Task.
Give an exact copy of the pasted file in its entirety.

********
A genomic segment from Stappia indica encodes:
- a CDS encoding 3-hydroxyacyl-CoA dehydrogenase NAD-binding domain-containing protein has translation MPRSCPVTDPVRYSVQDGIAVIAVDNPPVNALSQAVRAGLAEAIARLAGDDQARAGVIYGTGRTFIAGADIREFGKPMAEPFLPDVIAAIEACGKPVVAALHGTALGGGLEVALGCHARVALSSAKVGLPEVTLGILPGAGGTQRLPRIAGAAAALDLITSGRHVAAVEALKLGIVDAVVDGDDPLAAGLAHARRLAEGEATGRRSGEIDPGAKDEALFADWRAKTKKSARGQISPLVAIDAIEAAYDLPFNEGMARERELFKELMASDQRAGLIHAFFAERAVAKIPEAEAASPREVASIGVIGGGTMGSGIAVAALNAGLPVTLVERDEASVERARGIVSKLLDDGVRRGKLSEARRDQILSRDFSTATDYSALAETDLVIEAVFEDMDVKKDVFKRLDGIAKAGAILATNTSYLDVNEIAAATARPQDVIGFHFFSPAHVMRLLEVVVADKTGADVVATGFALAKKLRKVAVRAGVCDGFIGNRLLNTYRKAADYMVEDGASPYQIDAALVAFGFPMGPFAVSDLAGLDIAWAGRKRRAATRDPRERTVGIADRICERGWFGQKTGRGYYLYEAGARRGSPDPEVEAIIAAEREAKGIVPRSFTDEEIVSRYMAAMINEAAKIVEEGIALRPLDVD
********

A genomic segment from Stappia indica encodes:
- a CDS encoding 3-hydroxyacyl-CoA dehydrogenase NAD-binding domain-containing protein has translation MPRSCPVTDPVRYSVQDGIAVIAVDNPPVNALSQAVRAGLAEAIARLAGDDQARAGVIYGTGRTFIAGADIREFGKPMAEPFLPDVIAAIEACGKPVVAALHGTALGGGLEVALGCHARVALSSAKVGLPEVTLGILPGAGGTQRLPRIAGAAAALDLITSGRHVAAVEALKLGIVDAVVDGDDPLAAGLAHARRLAEGEATGRRSGEIDPGAKDEALFADWRAKTKKSARGQISPLVAIDAIEAAYDLPFNEGMARERELFKELMASDQRAGLIHAFFAERAVAKIPEAEAASPREVASIGVIGGGTMGSGIAVAALNAGLPVTLVERDEASVERARGIVSKLLDDGVRRGKLSEARRDQILSRDFSTATDYSALAETDLVIEAVFEDMDVKKDVFKRLDGIAKAGAILATNTSYLDVNEIAAATARPQDVIGFHFFSPAHVMRLLEVVVADKTGADVVATGFALAKKLRKVAVRAGVCDGFIGNRLLNTYRKAADYMVEDGASPYQIDAALVAFGFPMGPFAVSDLAGLDIAWAGRKRRAATRDPRERTVGIADRICERGWFGQKTGRGYYLYEAGARRGSPDPEVEAIIAAEREAKGIVPRSFTDEEIVSRYMAAMINEAAKIVEEGIALRPLDVD